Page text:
Justice and judgment are the habitation of thy throne - The throne - the government, of God, is founded in righteousness and judgment. He knows what is right; he sees what is right; he does what is right; and his judgments are ever according to righteousness. His decisions are all oracles, no one of them is ever reversed.
Mercy and truth shall go before thy face - These shall be the heralds that shall announce the coming of the Judge. His truth binds him to fulfill all his declarations; and his mercy shall be shown to all those who have fled for refuge to the hope that is set before them in the Gospel. See the notes on Psalm 85:10, Psalm 85:11.
justice and judgment are the habitation of the throne - Margin, “establishment.” The Hebrew word - מכון mâkôn - means properly a place where one stands; then, a foundation or basis. The idea here is, that the throne of God is founded on justice and right judgment; it is this which supports it; his administration is maintained because it is right. This supposes that there is such a thing as right or justice in itself considered, or in the nature of things, and independently of the will of God; that the divine administration will be conformed to that, and will be firm because it is thus conformed to it. Even omnipotent power could not maintain permanently a throne founded on injustice and wrong. Such an administration would sooner or later make its own destruction sure.
Mercy, and truth shall go before thy face - literally, anticipate thy face; that is, thy goings. Wherever thou dost go, wherever thou dost manifest thyself, there will be mercy and faithfulness. Thy march through the world will be attended with kindness and fidelity. So certain is this, that his coming will, as it were, be anticipated by truth and goodness.
Through Jesus, God's mercy was manifested to men; but mercy does not set aside justice. The law reveals the attributes of God's character, and not a jot or tittle of it could be changed to meet man in his fallen condition. God did not change His law, but He sacrificed Himself, in Christ, for man's redemption. “God was in Christ, reconciling the world unto Himself.” 2 Corinthians 5:19. DA 762.1
The law requires righteousness,—a righteous life, a perfect character; and this man has not to give. He cannot meet the claims of God's holy law. But Christ, coming to the earth as man, lived a holy life, and developed a perfect character. These He offers as a free gift to all who will receive them. His life stands for the life of men. Thus they have remission of sins that are past, through the forbearance of God. More than this, Christ imbues men with the attributes of God. He builds up the human character after the similitude of the divine character, a goodly fabric of spiritual strength and beauty. Thus the very righteousness of the law is fulfilled in the believer in Christ. God can “be just, and the justifier of him which believeth in Jesus.” Romans 3:26. DA 762.2
God's love has been expressed in His justice no less than in His mercy. Justice is the foundation of His throne, and the fruit of His love. It had been Satan's purpose to divorce mercy from truth and justice. He sought to prove that the righteousness of God's law is an enemy to peace. But Christ shows that in God's plan they are indissolubly joined together; the one cannot exist without the other. “Mercy and truth are met together; righteousness and peace have kissed each other.” Psalm 85:10. DA 762.3Read in context »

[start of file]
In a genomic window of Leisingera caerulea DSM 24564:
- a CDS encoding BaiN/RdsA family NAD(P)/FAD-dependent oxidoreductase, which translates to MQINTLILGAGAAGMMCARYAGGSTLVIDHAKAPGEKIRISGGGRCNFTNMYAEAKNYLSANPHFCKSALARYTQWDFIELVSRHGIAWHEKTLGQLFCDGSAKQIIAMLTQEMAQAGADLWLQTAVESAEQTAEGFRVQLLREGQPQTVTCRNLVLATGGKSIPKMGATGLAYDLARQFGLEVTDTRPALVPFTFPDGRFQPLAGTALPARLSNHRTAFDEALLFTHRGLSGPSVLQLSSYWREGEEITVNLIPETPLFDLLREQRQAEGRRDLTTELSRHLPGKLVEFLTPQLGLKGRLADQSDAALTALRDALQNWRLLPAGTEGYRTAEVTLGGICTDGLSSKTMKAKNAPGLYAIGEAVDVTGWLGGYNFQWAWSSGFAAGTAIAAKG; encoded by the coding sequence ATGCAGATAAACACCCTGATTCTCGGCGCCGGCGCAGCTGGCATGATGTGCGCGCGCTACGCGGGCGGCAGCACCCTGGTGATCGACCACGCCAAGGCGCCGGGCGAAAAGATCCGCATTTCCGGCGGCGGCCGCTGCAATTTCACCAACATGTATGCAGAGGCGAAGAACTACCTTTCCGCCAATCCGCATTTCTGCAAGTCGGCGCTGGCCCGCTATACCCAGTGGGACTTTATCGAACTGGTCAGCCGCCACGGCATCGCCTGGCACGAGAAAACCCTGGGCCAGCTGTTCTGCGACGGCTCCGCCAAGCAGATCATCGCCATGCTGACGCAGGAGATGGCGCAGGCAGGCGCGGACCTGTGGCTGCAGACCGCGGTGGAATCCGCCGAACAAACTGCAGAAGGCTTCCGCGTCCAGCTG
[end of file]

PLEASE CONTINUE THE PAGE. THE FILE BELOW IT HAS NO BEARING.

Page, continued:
It is the mingling of judgment and mercy that makes salvation full and complete. It is the blending of the two that leads us, as we view the world's Redeemer and the law of Jehovah, to exclaim, “Thy gentleness hath made me great.” We know that the gospel is a perfect and complete system, revealing the immutability of the law of God. It inspires the heart with hope, and with love for God. Mercy invites us to enter through the gates into the city of God, and justice is sacrificed to accord to every obedient soul full privileges as a member of the royal family, a child of the heavenly King. 6BC 1072.1
If we were defective in character, we could not pass the gates that mercy has opened to the obedient; for justice stands at the entrance, and demands holiness, purity, in all who would see God. Were justice extinct, and were it possible for divine mercy to open the gates to the whole race, irrespective of character, there would be a worse condition of disaffection and rebellion in heaven than before Satan was expelled. The peace, happiness, and harmony of heaven would be broken up. The change from earth to heaven will not change men's characters; the happiness of the redeemed in heaven results from the characters formed in this life, after the image of Christ. The saints in heaven will first have been saints on earth. 6BC 1072.2
The salvation that Christ made such a sacrifice to gain for man, is that which is alone of value, that which saves from sin—the cause of all the misery and woe in our world. Mercy extended to the sinner is constantly drawing him to Jesus. If he responds, coming in penitence with confession, in faith laying hold of the hope set before him in the gospel, God will not despise the broken and contrite heart. Thus the law of God is not weakened, but the power of sin is broken, and the scepter of mercy is extended to the penitent sinner (Letter 1f, 1890). 6BC 1072.3Read in context »